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Ukrainian migrants’ and war refugees’ admissions to hospital

Evidence from the Polish Nationwide General Hospital Morbidity Study, 2014–2022

Ukrainian migrants’ and war refugees’ admissions to hospital: evidence from the Polish Nationwide General Hospital Morbidity Study, 2014–2022
Ukrainian migrants’ and war refugees’ admissions to hospital: evidence from the Polish Nationwide General Hospital Morbidity Study, 2014–2022

Abstract Background Considering the rapid influx of Ukrainian migrants and war refugees into Poland, the knowledge of their health condition is becoming increasingly important for health system policy and planning. The aim of the study was to assess war-related changes in the frequency and structure of hospitalizations among Ukrainian migrants and refugees in Poland.

Methods The study is based on the analysis of hospital admission records of Ukrainian patients, which were collected in the Nationwide General Hospital Morbidity Study from 01.01.2014 to 31.12.2022.



Results In the study period, 13,024 Ukrainians were hospitalized in Poland, 51.7% of whom had been admitted to hospital after February 24, 2022. After the war broke out, the average daily hospital admissions augmented from 2.1 to 21.6 person/day. A noticeable increase in the share of women (from 50% to 62%) and children (from 14% to 51%) was also observed. The average age of patients fell from 33.6 ± 0.2 years to 24.6 ± 0.3 years. The most frequently reported hospital events among the migrants until 23.02.2022 were injuries (S00-T98) – 26.1%, pregnancy, childbirth and the puerperium (O00-O99) – 18.4%, and factors influencing health status and contact with health services (Z00-Z99) – 8.4%. After the war started, the incidence of health problems among migrants and war refugees changed, with pregnancy, childbirth and the puerperium (O00-O99) being the most common – 14.9%, followed by abnormal clinical and lab findings (R00-R99) – 11.9%, and infectious and parasitic diseases (A00-B99) – 11.0%.

Conclusions Our findings may support health policy planning and delivering adequate healthcare in refugee-hosting countries.

Background Since the Russian invasion of Ukraine started on February 24, 2022 over 12 million people have crossed the Polish-Ukrainian border, including 1,602,062 refugees registered in Poland with temporary protection status (as of 16.05.2023) [1, 2].

An increased influx of Ukrainian citizens into Poland has been reported since 2014, as a result of the political and economic situation in that country [3]. Refugee crisis has an impact on the refugee hosting country with regard to its healthcare, economy, political and social life. It is a huge challenge for the public health system to provide refugees with appropriate healthcare [4,5,6,7,8]. World Health Organization (WHO) stresses the need to implement practical action towards universal healthcare that leaves no one invisible, no one without essential and quality health services, no one behind [9].

Two days after the outbreak of the war, on February 26th, 2022, Polish government declared that each person from Ukraine who had crossed the Polish border since the onset of war would have access to free medical services at all levels (i.e. visits to family doctors, specialized outpatient care, inpatient treatment, psychiatric treatment, rehabilitation (except health resorts) and dental services) under the same rules and in the same scope as persons covered by obligatory or voluntary health insurance in Poland.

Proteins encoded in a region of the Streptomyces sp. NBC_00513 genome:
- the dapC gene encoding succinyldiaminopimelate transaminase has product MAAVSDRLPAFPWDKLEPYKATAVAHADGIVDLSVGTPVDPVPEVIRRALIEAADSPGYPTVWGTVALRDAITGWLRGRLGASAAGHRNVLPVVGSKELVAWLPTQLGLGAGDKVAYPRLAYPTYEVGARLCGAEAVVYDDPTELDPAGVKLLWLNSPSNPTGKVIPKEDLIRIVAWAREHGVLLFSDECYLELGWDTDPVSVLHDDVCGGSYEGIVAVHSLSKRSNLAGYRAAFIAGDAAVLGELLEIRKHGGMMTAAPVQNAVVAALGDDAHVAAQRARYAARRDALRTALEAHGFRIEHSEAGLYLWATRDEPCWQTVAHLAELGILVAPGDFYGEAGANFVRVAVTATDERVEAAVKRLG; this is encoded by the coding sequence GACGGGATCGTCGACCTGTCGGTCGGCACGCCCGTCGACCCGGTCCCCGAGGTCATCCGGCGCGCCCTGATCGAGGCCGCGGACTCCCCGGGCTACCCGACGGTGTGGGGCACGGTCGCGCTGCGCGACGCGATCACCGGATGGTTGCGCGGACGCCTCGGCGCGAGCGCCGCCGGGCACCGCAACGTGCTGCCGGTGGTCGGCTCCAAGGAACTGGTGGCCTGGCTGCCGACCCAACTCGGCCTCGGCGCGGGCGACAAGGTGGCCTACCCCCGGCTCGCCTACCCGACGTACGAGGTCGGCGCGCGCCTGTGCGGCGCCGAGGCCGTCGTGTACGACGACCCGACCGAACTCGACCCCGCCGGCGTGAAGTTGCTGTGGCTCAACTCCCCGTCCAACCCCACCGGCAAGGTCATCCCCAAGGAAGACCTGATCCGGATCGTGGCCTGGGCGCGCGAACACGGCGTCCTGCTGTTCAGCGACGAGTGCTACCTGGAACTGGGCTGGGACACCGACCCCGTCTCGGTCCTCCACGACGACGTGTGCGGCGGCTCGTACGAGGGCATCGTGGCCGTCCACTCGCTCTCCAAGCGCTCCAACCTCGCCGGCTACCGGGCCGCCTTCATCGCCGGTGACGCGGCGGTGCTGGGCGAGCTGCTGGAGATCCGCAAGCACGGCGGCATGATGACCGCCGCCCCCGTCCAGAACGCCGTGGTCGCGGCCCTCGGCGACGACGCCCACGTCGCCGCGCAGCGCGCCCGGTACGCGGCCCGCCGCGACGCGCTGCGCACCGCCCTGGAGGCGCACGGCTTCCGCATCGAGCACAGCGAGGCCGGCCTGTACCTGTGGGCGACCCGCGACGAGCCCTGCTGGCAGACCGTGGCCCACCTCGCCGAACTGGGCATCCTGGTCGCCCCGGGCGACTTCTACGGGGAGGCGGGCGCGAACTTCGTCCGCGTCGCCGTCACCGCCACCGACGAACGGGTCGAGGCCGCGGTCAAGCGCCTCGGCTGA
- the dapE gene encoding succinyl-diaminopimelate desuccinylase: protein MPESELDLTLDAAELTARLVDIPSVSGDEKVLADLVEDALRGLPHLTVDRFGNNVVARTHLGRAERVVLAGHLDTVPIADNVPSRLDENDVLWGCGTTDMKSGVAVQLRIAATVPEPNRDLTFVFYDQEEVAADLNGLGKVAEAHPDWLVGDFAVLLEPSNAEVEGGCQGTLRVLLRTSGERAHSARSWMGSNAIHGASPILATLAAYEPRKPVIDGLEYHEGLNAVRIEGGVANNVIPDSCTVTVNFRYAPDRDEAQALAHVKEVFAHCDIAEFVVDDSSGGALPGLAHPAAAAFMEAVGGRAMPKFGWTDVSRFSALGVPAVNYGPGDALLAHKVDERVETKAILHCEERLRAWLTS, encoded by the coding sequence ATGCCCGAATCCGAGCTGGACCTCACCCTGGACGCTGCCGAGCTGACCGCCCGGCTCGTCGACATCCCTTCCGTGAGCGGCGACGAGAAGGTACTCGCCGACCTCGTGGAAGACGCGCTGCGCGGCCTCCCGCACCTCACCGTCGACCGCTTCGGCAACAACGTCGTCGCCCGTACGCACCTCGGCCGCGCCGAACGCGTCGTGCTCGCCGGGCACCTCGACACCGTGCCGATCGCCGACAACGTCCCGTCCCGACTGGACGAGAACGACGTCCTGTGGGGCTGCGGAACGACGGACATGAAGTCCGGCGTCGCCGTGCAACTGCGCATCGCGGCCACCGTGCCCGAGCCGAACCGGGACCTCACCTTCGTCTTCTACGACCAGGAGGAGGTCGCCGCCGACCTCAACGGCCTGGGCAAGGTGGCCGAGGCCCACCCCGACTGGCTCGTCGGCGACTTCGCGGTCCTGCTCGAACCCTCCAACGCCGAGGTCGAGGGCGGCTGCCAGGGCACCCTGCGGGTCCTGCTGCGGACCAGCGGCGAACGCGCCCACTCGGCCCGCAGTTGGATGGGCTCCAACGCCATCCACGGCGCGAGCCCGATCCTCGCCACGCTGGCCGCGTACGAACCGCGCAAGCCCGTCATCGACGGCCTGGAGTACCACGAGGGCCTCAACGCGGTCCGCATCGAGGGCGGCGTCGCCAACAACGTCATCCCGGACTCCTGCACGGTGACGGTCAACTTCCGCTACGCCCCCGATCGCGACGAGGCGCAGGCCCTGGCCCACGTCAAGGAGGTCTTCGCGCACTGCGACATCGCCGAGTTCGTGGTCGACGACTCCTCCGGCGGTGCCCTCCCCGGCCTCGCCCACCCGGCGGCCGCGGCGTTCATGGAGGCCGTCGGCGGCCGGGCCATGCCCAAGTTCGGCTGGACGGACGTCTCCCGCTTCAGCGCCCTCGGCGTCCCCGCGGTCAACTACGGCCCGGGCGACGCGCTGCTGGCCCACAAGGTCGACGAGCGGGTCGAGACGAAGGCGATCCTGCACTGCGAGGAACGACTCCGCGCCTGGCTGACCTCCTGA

Studies on the health condition of migrants and war refugees and the use of health services by them are of key importance for health policy and strategic planning of healthcare in the host countries [10,11,12,13,14].

Hospital care is an important element of health system and hospital admissions are often used to describe the level of bad health condition—diseases and health problems among migrants and war refugees [15,16,17,18].

The aim of the study was to assess changes in the frequency of hospitalized morbidity, its structure, and in-hospital fatality in migrants and refugees hospitalized in Poland after the outbreak of the Russian-Ukrainian war.


Methods Study design and data source Data on the hospitalization of Ukrainian citizens in Polish hospitals come from the Nationwide General Hospital Morbidity Study (NGHMS), conducted by the National Institute of Public Health NIH – National Research Institute within the framework of the Statistical Survey Programme of Official Statistics. All hospitals, except for psychiatric facilities, are legally bound to participate in this study [19].

For each of hospitalized patient, we obtained the following data: age, gender, admission and discharge dates, discharge status (including death and causes of death), as well as main discharge diagnosis. The analysis was based on the data collected from 1.01.2014 to 31.12.2022. Two periods were analysed: before (01.01.2014–23.02.2022) and after (24.02.2022–31.12.2022) the outbreak of the war.

For our analysis, hospital admissions of Ukrainian citizens, including paediatric patients (aged < 18 years) and adults (≥ 18 years), were categorized by their principal discharge diagnostic codes (the main condition responsible for the stay in hospital), according to the 10th revision of the International Classification of Diseases (ICD-10). Twenty admission categories were examined, according to the chapter blocks of the ICD-10. In the study, the frequency and causes of the in-hospital fatality were also determined.